The best part of today’s New York Times article on the development of its new pay system has to be the hed: ‘Times’s Online Pay Model Was Years in the Making.’
You don’t say!
For people who have been writing about the media for the last four years or more the NYT paywall has essentially been the media’s version of Godot.
But now it’s here, and the NYT is apparently hoping for 300,000 subscribers before the year is out. Considering 30 million unique people in the U.S. alone visit the NYT.com every month, it seems like a modest number. Basically they are hoping one per cent of users sign on.
Just for comparison’s sake the WSJ, which has had a paywall for years, has 1 million subscribers. The Financial Times, whose wall is less lenient than the NYT has proposed, has 200,000.
They took an interesting road to get here:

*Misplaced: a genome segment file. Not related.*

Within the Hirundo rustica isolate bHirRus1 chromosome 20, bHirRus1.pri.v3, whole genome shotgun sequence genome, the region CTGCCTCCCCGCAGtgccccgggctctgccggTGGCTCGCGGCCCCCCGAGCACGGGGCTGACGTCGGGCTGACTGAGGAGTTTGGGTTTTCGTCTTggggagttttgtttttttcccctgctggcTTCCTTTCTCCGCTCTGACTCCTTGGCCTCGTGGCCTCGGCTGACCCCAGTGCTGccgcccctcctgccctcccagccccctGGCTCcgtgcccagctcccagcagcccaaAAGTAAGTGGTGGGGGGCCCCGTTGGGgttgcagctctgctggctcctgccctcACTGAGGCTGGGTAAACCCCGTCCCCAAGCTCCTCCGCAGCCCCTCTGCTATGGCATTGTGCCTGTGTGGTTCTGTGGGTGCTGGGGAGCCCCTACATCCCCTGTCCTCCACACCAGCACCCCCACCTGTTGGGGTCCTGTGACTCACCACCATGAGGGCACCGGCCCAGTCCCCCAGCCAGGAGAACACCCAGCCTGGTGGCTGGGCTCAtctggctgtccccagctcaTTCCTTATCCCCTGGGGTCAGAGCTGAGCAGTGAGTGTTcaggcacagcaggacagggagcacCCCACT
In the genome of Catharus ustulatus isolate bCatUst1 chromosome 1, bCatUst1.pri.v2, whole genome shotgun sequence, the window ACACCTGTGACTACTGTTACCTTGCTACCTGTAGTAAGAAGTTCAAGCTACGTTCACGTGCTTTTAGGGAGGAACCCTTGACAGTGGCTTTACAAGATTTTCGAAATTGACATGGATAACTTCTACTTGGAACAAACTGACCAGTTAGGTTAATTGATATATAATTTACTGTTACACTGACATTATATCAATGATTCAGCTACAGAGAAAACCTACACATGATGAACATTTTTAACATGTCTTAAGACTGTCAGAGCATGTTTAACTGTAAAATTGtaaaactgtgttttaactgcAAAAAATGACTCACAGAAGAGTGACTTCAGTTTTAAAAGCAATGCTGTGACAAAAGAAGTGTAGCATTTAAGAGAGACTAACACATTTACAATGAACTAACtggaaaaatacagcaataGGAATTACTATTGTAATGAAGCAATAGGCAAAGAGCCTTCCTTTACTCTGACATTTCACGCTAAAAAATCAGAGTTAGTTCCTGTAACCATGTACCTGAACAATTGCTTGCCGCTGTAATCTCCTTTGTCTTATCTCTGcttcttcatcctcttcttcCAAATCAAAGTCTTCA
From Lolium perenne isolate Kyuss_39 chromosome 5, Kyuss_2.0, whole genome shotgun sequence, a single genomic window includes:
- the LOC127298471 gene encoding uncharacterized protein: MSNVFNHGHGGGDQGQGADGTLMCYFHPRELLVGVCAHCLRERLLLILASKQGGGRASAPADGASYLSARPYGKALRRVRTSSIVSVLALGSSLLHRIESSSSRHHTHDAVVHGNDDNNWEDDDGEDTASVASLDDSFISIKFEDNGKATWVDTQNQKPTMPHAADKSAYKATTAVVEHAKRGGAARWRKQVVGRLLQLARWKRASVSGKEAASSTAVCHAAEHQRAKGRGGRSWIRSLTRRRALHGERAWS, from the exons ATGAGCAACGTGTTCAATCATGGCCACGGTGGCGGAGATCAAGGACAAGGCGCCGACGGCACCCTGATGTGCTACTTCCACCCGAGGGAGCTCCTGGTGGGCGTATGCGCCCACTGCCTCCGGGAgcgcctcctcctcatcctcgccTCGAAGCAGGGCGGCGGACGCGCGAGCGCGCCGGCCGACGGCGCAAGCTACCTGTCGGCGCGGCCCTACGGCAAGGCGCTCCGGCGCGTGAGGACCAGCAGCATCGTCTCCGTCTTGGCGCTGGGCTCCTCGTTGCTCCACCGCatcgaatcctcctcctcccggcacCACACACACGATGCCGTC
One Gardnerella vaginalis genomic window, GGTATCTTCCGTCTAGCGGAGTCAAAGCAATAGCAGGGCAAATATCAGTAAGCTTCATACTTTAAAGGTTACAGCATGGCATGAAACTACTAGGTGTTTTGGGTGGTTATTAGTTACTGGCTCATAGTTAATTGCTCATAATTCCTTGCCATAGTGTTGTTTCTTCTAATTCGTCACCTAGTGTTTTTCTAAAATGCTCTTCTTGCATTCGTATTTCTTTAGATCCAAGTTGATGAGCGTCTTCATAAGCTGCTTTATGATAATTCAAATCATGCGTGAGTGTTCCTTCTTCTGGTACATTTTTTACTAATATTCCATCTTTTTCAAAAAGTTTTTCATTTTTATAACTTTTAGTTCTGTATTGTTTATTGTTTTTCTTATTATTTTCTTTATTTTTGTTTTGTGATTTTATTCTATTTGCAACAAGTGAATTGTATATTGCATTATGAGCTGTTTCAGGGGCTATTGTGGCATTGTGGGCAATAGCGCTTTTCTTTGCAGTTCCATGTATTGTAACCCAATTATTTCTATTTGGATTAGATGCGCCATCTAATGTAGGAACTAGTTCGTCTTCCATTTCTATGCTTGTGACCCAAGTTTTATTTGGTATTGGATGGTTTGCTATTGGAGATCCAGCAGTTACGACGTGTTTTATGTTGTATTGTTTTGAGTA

Executives studied a variety of online business models including those used by Weight Watchers, which charges $17.95 a month plus a $29.95 initiation fee for weight loss guidance, and Apple‘s iTunes service, which popularised the micropayment with the 99-cent song download. They even looked at a donation model and at creating a digital newsstand where people could buy The Times as part of a bundle with subscriptions to local papers and national papers like The Wall Street Journal and The Washington Post.
Let’s just hope, for the NYT sake, that people want their news as badly as they want to lose weight.
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